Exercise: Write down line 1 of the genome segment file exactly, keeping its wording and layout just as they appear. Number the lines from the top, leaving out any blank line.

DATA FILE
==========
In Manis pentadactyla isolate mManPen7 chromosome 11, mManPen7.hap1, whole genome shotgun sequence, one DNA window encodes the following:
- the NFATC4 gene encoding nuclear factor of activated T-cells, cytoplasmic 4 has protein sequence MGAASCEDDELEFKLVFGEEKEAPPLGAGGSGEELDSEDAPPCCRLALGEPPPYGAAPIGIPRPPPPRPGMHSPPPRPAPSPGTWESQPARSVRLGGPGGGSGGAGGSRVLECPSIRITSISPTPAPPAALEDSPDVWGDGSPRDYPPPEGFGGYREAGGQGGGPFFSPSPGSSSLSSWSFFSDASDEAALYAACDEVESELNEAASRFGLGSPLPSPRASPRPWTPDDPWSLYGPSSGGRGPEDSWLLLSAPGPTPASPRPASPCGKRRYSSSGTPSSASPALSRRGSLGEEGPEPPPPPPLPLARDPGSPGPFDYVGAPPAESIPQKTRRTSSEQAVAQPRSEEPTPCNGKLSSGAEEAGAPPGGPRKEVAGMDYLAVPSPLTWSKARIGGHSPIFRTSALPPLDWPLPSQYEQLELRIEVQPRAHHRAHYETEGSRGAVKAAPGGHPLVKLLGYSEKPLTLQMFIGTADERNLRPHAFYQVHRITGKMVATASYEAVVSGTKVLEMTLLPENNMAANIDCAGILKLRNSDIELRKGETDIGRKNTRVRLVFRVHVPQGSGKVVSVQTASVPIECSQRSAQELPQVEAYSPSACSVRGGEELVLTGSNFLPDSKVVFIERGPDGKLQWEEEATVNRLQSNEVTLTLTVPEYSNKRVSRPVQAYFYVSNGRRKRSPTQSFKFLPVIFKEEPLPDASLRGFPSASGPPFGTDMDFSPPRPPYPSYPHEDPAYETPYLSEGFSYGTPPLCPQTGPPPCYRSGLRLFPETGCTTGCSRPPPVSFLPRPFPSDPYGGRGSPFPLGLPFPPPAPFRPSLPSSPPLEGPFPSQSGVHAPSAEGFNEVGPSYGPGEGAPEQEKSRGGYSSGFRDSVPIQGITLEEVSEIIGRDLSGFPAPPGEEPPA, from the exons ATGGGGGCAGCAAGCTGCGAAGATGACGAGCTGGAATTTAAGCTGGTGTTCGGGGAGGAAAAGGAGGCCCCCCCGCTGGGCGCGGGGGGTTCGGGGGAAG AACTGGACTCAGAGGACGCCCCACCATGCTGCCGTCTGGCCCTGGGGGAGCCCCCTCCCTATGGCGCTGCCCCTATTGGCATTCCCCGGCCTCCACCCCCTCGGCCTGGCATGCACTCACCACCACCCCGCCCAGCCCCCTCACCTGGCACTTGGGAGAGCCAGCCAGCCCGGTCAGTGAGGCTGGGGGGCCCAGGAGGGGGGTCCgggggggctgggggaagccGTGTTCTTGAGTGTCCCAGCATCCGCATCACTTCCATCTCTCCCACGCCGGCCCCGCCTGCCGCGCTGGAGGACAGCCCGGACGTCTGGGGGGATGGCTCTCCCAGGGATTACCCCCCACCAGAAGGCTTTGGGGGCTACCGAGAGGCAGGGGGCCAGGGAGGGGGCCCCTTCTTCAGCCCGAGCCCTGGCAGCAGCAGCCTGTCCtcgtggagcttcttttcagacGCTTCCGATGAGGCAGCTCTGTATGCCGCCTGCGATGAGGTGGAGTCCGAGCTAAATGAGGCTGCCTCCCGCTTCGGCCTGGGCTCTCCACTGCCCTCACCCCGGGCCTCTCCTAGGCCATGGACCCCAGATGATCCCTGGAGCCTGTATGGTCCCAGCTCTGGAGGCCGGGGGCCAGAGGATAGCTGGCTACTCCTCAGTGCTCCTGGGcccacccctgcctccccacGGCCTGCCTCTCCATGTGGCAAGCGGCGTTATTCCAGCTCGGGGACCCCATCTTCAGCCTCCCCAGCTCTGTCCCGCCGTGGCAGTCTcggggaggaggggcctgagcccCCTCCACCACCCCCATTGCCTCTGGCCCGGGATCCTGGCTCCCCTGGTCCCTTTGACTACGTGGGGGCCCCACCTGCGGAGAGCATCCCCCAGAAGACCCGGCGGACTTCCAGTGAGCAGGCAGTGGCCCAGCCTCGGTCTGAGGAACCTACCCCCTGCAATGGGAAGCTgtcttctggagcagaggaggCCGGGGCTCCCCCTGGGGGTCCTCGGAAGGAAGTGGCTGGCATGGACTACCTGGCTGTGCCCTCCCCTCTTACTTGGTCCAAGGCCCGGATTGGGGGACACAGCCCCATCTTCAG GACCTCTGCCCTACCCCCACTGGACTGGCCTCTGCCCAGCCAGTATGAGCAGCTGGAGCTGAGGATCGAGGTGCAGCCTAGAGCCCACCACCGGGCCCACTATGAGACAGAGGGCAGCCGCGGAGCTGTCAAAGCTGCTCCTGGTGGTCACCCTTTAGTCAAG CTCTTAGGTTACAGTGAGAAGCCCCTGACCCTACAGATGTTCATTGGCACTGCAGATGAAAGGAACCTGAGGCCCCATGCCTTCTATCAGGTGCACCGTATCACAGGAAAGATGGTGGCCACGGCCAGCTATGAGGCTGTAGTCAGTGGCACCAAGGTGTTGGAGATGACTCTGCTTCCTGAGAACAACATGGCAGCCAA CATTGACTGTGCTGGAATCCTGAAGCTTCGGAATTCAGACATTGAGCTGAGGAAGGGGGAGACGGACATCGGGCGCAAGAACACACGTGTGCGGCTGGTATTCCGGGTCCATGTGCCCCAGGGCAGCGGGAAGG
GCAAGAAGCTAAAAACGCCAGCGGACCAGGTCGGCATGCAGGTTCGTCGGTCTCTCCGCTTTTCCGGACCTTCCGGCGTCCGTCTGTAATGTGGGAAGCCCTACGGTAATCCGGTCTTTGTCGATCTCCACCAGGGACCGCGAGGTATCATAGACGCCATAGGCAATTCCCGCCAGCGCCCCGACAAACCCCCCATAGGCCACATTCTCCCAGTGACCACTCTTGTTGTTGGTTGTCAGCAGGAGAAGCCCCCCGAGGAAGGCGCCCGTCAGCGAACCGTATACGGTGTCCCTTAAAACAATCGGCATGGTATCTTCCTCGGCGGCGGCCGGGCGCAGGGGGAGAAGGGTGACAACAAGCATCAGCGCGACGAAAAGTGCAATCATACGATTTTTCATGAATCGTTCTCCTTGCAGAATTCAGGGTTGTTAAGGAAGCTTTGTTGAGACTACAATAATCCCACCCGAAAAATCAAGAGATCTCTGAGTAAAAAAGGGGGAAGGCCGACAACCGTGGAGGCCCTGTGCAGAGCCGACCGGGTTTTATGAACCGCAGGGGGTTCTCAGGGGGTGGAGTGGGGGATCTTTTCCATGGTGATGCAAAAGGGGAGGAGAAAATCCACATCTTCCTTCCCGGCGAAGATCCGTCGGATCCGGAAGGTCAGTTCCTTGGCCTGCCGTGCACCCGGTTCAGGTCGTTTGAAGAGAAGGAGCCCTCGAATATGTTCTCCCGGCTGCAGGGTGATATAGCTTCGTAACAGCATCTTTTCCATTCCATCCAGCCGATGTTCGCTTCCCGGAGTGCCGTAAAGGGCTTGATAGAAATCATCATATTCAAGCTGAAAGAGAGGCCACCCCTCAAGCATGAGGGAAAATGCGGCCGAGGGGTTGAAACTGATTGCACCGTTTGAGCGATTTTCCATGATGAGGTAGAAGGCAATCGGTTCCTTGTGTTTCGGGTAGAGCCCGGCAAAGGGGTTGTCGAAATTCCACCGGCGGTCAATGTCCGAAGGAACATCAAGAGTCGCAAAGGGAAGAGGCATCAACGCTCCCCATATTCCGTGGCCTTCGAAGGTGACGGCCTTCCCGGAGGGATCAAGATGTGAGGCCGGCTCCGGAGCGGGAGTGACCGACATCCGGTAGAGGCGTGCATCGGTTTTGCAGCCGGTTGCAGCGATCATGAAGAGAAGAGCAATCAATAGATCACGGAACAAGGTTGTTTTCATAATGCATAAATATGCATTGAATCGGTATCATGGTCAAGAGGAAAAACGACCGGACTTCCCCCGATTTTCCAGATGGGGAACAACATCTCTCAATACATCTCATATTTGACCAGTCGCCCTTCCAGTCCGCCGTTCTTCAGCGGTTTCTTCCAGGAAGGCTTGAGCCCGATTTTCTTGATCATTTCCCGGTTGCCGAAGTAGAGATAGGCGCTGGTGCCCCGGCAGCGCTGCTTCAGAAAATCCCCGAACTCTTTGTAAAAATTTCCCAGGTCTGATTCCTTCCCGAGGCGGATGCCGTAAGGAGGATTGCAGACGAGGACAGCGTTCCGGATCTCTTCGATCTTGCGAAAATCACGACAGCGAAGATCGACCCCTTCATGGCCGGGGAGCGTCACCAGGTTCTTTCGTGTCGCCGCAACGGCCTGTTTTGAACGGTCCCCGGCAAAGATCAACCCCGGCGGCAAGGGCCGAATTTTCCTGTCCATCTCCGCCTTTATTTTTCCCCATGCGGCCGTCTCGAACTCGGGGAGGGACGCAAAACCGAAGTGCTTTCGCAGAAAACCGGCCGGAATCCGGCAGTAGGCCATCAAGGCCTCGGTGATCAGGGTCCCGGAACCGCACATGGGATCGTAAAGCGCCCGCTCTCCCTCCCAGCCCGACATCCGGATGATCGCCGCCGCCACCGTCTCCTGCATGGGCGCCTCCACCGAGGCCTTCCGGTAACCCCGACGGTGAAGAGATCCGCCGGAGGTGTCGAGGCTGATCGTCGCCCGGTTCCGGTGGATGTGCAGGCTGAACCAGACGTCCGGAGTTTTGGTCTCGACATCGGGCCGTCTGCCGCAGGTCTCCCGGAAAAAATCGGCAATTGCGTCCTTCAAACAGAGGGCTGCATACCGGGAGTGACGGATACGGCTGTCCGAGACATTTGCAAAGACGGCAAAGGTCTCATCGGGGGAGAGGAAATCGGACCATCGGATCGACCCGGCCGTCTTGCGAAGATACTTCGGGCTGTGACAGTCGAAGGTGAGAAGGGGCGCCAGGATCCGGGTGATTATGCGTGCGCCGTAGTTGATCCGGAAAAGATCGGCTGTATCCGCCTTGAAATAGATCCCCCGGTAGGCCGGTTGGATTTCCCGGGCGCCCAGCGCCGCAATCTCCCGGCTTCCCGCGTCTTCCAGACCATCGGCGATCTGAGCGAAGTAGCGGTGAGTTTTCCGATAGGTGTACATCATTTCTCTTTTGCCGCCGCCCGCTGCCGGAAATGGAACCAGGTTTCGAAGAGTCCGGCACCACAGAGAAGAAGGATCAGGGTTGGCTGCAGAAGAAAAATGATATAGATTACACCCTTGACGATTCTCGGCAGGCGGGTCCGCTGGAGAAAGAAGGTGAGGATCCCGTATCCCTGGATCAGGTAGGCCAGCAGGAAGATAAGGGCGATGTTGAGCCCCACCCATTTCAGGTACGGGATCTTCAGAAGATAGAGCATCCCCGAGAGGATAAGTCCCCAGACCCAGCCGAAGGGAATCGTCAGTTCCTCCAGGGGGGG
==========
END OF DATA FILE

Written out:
In Manis pentadactyla isolate mManPen7 chromosome 11, mManPen7.hap1, whole genome shotgun sequence, one DNA window encodes the following: